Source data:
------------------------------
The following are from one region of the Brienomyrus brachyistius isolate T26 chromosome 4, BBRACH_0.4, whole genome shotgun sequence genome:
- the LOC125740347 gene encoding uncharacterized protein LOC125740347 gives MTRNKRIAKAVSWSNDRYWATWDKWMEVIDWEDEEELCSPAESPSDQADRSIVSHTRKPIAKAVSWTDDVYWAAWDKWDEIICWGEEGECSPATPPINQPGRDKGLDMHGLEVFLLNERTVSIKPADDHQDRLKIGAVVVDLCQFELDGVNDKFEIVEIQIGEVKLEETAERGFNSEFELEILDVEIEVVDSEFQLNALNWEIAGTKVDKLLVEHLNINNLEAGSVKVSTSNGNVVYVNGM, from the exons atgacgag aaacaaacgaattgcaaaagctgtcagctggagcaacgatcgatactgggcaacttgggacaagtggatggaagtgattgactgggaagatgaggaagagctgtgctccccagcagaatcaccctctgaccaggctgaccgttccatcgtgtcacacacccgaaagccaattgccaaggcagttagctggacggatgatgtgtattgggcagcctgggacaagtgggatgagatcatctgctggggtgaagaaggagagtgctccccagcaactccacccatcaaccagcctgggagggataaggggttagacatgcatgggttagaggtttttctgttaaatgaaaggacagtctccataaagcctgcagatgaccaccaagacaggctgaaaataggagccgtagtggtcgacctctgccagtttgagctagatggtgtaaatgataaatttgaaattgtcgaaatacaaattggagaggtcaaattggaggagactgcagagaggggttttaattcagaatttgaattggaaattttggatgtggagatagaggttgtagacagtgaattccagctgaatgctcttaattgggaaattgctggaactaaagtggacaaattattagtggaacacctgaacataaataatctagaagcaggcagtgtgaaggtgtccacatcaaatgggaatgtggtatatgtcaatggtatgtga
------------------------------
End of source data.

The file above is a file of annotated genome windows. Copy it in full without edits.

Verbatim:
The following are from one region of the Brienomyrus brachyistius isolate T26 chromosome 4, BBRACH_0.4, whole genome shotgun sequence genome:
- the LOC125740347 gene encoding uncharacterized protein LOC125740347 gives MTRNKRIAKAVSWSNDRYWATWDKWMEVIDWEDEEELCSPAESPSDQADRSIVSHTRKPIAKAVSWTDDVYWAAWDKWDEIICWGEEGECSPATPPINQPGRDKGLDMHGLEVFLLNERTVSIKPADDHQDRLKIGAVVVDLCQFELDGVNDKFEIVEIQIGEVKLEETAERGFNSEFELEILDVEIEVVDSEFQLNALNWEIAGTKVDKLLVEHLNINNLEAGSVKVSTSNGNVVYVNGM, from the exons atgacgag aaacaaacgaattgcaaaagctgtcagctggagcaacgatcgatactgggcaacttgggacaagtggatggaagtgattgactgggaagatgaggaagagctgtgctccccagcagaatcaccctctgaccaggctgaccgttccatcgtgtcacacacccgaaagccaattgccaaggcagttagctggacggatgatgtgtattgggcagcctgggacaagtgggatgagatcatctgctggggtgaagaaggagagtgctccccagcaactccacccatcaaccagcctgggagggataaggggttagacatgcatgggttagaggtttttctgttaaatgaaaggacagtctccataaagcctgcagatgaccaccaagacaggctgaaaataggagccgtagtggtcgacctctgccagtttgagctagatggtgtaaatgataaatttgaaattgtcgaaatacaaattggagaggtcaaattggaggagactgcagagaggggttttaattcagaatttgaattggaaattttggatgtggagatagaggttgtagacagtgaattccagctgaatgctcttaattgggaaattgctggaactaaagtggacaaattattagtggaacacctgaacataaataatctagaagcaggcagtgtgaaggtgtccacatcaaatgggaatgtggtatatgtcaatggtatgtga